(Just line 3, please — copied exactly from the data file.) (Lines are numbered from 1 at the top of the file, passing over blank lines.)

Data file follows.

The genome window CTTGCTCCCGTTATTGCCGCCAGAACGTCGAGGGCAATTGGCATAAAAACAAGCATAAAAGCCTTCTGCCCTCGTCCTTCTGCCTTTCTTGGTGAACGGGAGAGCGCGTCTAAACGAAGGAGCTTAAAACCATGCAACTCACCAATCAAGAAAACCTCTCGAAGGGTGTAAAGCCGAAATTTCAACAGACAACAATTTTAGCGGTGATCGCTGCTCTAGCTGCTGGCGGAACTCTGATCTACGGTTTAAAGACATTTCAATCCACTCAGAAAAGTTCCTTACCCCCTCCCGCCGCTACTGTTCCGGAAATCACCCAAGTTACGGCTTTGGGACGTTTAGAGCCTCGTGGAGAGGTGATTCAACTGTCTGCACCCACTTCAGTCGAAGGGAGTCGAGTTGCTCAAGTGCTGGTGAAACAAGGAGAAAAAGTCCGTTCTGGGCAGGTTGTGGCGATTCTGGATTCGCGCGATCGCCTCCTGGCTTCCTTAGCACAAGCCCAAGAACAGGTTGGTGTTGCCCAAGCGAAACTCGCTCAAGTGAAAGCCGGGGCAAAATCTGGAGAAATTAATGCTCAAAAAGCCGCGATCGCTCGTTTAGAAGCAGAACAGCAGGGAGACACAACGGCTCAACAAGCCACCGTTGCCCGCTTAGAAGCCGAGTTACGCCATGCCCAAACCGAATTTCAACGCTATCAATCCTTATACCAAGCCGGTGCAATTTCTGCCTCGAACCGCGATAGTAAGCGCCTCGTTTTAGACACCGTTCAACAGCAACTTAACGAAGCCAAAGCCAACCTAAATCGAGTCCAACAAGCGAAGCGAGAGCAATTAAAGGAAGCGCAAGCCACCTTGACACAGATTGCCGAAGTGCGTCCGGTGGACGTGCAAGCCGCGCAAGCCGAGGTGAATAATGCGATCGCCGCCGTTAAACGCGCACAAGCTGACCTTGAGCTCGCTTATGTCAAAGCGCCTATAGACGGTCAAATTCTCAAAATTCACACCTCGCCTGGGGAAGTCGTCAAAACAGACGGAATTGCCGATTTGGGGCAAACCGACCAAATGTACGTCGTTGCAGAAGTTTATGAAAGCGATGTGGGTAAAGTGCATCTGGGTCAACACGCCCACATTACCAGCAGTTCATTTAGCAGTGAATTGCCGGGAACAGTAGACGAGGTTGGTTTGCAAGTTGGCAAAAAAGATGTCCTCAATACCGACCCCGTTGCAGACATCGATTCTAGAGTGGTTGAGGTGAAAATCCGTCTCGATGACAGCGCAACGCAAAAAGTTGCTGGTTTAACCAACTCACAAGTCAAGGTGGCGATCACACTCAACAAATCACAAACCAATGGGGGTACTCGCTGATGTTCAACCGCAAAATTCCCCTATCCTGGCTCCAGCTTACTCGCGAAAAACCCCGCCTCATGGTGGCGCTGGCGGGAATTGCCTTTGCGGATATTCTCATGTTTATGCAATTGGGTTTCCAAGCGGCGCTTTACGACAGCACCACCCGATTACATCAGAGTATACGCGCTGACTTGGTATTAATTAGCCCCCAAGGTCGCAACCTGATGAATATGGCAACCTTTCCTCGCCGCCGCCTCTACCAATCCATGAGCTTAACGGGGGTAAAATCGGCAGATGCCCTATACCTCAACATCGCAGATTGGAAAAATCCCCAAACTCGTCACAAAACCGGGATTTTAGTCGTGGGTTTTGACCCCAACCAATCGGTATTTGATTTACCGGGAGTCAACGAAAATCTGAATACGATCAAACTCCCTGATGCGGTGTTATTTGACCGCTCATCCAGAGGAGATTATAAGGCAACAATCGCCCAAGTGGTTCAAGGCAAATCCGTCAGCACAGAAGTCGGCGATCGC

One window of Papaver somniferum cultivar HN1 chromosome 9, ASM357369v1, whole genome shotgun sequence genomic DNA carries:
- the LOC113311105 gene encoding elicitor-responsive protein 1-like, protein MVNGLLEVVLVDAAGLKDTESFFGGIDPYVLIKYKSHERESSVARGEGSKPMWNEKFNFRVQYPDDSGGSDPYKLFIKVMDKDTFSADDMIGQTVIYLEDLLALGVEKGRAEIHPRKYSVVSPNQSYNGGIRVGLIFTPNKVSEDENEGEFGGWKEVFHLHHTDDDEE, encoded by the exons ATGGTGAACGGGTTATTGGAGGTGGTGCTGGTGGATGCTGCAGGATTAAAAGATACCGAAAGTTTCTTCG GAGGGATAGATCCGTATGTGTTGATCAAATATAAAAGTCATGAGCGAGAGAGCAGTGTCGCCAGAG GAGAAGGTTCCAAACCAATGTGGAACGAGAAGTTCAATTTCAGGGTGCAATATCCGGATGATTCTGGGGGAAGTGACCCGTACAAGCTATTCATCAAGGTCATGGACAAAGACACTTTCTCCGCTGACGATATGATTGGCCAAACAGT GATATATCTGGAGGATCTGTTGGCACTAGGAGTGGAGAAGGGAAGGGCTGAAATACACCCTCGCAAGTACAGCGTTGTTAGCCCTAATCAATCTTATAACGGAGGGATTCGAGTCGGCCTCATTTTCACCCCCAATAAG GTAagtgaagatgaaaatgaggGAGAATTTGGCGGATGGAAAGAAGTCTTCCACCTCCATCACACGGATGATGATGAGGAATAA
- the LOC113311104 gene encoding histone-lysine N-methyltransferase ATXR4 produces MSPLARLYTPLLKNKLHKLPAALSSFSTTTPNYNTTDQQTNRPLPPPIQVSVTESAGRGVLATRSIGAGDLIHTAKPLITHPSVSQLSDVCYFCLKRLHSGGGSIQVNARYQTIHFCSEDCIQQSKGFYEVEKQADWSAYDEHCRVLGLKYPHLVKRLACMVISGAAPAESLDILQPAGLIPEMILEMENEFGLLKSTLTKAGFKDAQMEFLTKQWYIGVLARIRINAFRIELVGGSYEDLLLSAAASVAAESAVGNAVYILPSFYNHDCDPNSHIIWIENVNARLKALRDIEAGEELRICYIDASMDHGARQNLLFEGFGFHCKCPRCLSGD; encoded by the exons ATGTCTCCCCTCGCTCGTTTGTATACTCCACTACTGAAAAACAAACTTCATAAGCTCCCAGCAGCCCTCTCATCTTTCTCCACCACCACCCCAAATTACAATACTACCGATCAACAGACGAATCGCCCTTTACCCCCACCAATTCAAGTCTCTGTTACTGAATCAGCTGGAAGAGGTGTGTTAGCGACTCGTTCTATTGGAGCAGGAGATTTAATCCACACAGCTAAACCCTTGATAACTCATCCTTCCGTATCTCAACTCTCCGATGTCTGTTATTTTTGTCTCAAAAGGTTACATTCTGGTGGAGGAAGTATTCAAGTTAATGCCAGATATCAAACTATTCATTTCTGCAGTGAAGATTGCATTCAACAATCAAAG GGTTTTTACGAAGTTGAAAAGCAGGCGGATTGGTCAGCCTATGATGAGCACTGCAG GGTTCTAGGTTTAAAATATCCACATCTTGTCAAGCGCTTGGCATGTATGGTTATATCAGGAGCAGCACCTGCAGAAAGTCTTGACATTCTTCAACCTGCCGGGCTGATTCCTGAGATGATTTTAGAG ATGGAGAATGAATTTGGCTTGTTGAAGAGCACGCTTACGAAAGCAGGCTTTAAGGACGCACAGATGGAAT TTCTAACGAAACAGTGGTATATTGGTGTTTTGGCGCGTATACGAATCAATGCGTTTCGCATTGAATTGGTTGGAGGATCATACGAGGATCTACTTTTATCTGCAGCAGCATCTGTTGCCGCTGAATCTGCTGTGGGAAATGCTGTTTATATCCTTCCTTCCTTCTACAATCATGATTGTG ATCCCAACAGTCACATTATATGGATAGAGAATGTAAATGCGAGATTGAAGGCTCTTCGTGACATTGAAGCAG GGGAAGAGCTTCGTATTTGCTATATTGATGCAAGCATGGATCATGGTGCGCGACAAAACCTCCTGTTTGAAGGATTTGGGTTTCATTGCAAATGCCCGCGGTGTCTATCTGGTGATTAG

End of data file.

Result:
- the LOC113311105 gene encoding elicitor-responsive protein 1-like, protein MVNGLLEVVLVDAAGLKDTESFFGGIDPYVLIKYKSHERESSVARGEGSKPMWNEKFNFRVQYPDDSGGSDPYKLFIKVMDKDTFSADDMIGQTVIYLEDLLALGVEKGRAEIHPRKYSVVSPNQSYNGGIRVGLIFTPNKVSEDENEGEFGGWKEVFHLHHTDDDEE, encoded by the exons ATGGTGAACGGGTTATTGGAGGTGGTGCTGGTGGATGCTGCAGGATTAAAAGATACCGAAAGTTTCTTCG GAGGGATAGATCCGTATGTGTTGATCAAATATAAAAGTCATGAGCGAGAGAGCAGTGTCGCCAGAG GAGAAGGTTCCAAACCAATGTGGAACGAGAAGTTCAATTTCAGGGTGCAATATCCGGATGATTCTGGGGGAAGTGACCCGTACAAGCTATTCATCAAGGTCATGGACAAAGACACTTTCTCCGCTGACGATATGATTGGCCAAACAGT GATATATCTGGAGGATCTGTTGGCACTAGGAGTGGAGAAGGGAAGGGCTGAAATACACCCTCGCAAGTACAGCGTTGTTAGCCCTAATCAATCTTATAACGGAGGGATTCGAGTCGGCCTCATTTTCACCCCCAATAAG GTAagtgaagatgaaaatgaggGAGAATTTGGCGGATGGAAAGAAGTCTTCCACCTCCATCACACGGATGATGATGAGGAATAA